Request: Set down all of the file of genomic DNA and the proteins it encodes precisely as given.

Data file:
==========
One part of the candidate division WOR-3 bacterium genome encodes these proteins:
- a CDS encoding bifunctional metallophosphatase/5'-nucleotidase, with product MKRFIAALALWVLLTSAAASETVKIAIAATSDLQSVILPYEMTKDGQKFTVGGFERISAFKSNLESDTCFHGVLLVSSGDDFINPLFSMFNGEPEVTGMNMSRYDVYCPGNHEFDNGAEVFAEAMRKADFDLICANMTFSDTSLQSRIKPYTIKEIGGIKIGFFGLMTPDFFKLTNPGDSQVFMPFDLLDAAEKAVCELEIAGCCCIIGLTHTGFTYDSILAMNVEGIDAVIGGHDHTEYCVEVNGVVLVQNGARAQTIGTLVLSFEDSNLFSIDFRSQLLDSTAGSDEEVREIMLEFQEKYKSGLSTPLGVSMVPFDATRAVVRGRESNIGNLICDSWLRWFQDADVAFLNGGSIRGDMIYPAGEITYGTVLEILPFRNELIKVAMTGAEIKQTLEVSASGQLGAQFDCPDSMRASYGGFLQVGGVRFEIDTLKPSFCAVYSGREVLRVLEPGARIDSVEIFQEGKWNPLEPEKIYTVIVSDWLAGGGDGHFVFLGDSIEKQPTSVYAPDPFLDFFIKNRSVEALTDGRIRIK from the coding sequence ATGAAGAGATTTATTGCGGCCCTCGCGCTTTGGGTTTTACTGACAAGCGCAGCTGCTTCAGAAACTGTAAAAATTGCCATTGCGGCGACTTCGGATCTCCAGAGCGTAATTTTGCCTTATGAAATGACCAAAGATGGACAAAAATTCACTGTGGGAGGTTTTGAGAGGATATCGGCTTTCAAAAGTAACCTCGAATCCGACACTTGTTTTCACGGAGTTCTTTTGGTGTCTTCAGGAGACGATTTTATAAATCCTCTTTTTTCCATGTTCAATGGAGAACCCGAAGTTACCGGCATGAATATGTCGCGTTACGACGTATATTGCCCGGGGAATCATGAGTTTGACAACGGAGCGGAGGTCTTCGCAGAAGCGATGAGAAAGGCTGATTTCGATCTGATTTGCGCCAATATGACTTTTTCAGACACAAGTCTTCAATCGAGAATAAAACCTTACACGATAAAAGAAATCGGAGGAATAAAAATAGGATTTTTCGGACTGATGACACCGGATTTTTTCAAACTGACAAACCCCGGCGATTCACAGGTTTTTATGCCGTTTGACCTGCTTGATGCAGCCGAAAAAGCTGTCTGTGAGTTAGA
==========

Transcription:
One part of the candidate division WOR-3 bacterium genome encodes these proteins:
- a CDS encoding bifunctional metallophosphatase/5'-nucleotidase, with product MKRFIAALALWVLLTSAAASETVKIAIAATSDLQSVILPYEMTKDGQKFTVGGFERISAFKSNLESDTCFHGVLLVSSGDDFINPLFSMFNGEPEVTGMNMSRYDVYCPGNHEFDNGAEVFAEAMRKADFDLICANMTFSDTSLQSRIKPYTIKEIGGIKIGFFGLMTPDFFKLTNPGDSQVFMPFDLLDAAEKAVCELEIAGCCCIIGLTHTGFTYDSILAMNVEGIDAVIGGHDHTEYCVEVNGVVLVQNGARAQTIGTLVLSFEDSNLFSIDFRSQLLDSTAGSDEEVREIMLEFQEKYKSGLSTPLGVSMVPFDATRAVVRGRESNIGNLICDSWLRWFQDADVAFLNGGSIRGDMIYPAGEITYGTVLEILPFRNELIKVAMTGAEIKQTLEVSASGQLGAQFDCPDSMRASYGGFLQVGGVRFEIDTLKPSFCAVYSGREVLRVLEPGARIDSVEIFQEGKWNPLEPEKIYTVIVSDWLAGGGDGHFVFLGDSIEKQPTSVYAPDPFLDFFIKNRSVEALTDGRIRIK from the coding sequence ATGAAGAGATTTATTGCGGCCCTCGCGCTTTGGGTTTTACTGACAAGCGCAGCTGCTTCAGAAACTGTAAAAATTGCCATTGCGGCGACTTCGGATCTCCAGAGCGTAATTTTGCCTTATGAAATGACCAAAGATGGACAAAAATTCACTGTGGGAGGTTTTGAGAGGATATCGGCTTTCAAAAGTAACCTCGAATCCGACACTTGTTTTCACGGAGTTCTTTTGGTGTCTTCAGGAGACGATTTTATAAATCCTCTTTTTTCCATGTTCAATGGAGAACCCGAAGTTACCGGCATGAATATGTCGCGTTACGACGTATATTGCCCGGGGAATCATGAGTTTGACAACGGAGCGGAGGTCTTCGCAGAAGCGATGAGAAAGGCTGATTTCGATCTGATTTGCGCCAATATGACTTTTTCAGACACAAGTCTTCAATCGAGAATAAAACCTTACACGATAAAAGAAATCGGAGGAATAAAAATAGGATTTTTCGGACTGATGACACCGGATTTTTTCAAACTGACAAACCCCGGCGATTCACAGGTTTTTATGCCGTTTGACCTGCTTGATGCAGCCGAAAAAGCTGTCTGTGAGTTAGA